Andreessen Horowitz has invested $20 million in a British company that builds 'virtual worlds'

Herman Narula improbable ceoImprobableImprobable founder and CEO Herman Narula.

Silicon Valley cash is continuing to flood into Britain.

Andreessen Horowitz has just invested $US20 million into Improbable, a London-based startup that is building software to help create “virtual worlds,” TechCrunch reports.

Founded in 2012, Improbable doesn’t aim to build these worlds itself. Instead, the startup is working to build the underlying infrastructure that other companies can then utilise to create complex environments that thousands of people can interact with. These could be massive gaming multiplayer games — or it could equally be used for urban planning, or modelling the spread of disease.

Virtual worlds are often centralised in a few servers, but Improbable tries to decentralise this. “You can imagine our approach as a swarm of decentralised, heterogeneous workers collaborating together to form a simulation much larger than any single worker can understand,” the company explains in a blog post.

Improbable aims to “hide this operational complexity from developers, whilst making it financially viable and easy to build simulated worlds.”

Respected venture capital firm Andreessen Horowitz is now investing $US20 million into Improbable, with the Financial Times reporting a valuation of around $US100 million, citing someone “familiar with the matter.” Investor Chris Dixon will be joining Improbable’s board as a result.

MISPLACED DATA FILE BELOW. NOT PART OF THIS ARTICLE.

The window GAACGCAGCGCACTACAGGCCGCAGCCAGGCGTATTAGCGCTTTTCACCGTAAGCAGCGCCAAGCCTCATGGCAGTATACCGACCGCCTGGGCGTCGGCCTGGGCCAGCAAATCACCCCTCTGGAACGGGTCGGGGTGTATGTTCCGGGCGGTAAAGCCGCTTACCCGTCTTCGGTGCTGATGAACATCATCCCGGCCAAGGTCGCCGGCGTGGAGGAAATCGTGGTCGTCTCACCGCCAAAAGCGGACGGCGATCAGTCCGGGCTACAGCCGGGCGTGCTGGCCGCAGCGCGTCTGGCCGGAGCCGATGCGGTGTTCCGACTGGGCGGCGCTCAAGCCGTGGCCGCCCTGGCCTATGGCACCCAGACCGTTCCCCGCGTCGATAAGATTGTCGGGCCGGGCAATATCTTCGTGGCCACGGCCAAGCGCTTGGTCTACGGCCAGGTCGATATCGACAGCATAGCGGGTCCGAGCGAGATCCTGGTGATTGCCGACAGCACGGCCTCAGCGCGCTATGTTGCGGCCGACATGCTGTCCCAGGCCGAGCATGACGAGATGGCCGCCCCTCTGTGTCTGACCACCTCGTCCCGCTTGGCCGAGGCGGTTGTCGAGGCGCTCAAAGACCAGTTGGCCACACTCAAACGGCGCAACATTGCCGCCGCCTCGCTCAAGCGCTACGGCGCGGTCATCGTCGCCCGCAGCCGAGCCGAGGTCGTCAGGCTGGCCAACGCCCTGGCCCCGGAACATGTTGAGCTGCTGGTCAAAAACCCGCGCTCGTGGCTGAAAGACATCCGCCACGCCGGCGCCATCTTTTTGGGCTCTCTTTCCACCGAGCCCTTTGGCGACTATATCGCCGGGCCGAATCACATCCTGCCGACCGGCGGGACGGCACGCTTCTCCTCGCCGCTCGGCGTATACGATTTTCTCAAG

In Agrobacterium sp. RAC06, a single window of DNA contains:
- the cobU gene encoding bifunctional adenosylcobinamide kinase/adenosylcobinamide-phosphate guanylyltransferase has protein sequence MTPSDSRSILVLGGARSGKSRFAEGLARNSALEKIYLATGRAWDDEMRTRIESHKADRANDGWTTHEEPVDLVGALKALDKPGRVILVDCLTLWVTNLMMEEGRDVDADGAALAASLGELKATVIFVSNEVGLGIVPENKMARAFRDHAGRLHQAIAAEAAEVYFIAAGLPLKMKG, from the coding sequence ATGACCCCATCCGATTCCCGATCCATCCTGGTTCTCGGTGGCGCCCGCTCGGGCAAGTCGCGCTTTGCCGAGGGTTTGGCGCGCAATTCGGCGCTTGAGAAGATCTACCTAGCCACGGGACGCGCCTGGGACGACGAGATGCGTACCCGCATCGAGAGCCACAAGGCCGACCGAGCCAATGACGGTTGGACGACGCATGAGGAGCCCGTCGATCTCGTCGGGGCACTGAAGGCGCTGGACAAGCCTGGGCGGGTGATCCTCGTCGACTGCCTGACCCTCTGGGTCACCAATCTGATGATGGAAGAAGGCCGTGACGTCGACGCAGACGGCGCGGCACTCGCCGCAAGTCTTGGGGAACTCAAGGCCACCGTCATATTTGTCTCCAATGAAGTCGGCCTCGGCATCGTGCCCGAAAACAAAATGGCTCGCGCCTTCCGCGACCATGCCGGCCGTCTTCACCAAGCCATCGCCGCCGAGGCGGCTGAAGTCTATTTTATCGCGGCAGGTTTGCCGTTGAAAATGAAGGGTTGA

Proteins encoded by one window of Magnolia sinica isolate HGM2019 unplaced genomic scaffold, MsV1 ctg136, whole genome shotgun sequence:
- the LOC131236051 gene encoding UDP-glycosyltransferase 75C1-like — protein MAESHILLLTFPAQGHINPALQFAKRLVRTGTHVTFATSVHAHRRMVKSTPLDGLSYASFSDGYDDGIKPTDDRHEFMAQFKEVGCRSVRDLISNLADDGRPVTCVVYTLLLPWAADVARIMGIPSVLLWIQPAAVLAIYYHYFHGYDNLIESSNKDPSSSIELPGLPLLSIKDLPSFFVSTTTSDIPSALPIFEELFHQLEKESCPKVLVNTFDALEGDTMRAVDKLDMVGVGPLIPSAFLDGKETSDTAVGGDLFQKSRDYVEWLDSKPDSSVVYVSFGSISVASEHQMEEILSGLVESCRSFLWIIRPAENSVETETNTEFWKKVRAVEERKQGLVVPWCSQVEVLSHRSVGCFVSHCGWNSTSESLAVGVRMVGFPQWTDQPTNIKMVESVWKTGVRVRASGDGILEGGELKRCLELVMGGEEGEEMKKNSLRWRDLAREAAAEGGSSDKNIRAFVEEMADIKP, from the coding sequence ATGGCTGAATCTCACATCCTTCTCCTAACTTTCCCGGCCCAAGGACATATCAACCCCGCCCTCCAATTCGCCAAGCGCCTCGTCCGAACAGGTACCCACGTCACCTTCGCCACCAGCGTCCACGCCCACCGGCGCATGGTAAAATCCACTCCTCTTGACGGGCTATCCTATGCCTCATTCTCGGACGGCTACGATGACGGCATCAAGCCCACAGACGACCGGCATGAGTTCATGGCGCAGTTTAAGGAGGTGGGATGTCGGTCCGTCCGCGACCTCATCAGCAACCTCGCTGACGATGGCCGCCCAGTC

In a blog post, Dixon says the company has “built an outstanding team of engineers and computer scientists form companies like Google and top UK computer science programs. They have done all of this on a small seed financing, supplemented by customer revenue and research grants. We are thrilled to partner with Improbable on their mission to develop and popularise simulated worlds.”

Improbable is just the latest in an increasingly long line of British tech companies benefiting from injections of Silicon Valley capital. Over the last three months, there have been three “unicorns” created — private companies with $US1 billion-plus valuations. Music discovery service Shazam raised $US30 million at the milestone valuation in January. Boutique online retailer Farfetch also achieved unicorn status in March, with the funding round led by DST, a firm that has previously invested in Twitter, Facebook, Xiaomi and more.

And money transfer service TransferWise is the third, raising $US58 million in early 2015, sharing investment firm Andreessen Horowitz with Improbable. The FinTech sector has often benefited from American investment. There’s also WorldRemit’s $US100 million (investor TCV has also backed Facebook, Spotify and Netflix) and Funding Circle, who raised $US65 million in 2014 from Accel Partners and Union Square Ventures.

In an interview with Wired in 2014, founder Herman Narula said that Improbable wants to be the “Google of simulation.” With this latest funding round, the right people are finally listening.

Disclosure: Marc Andreessen, co-founder of Andreessen Horowitz, is an investor in Business Insider.

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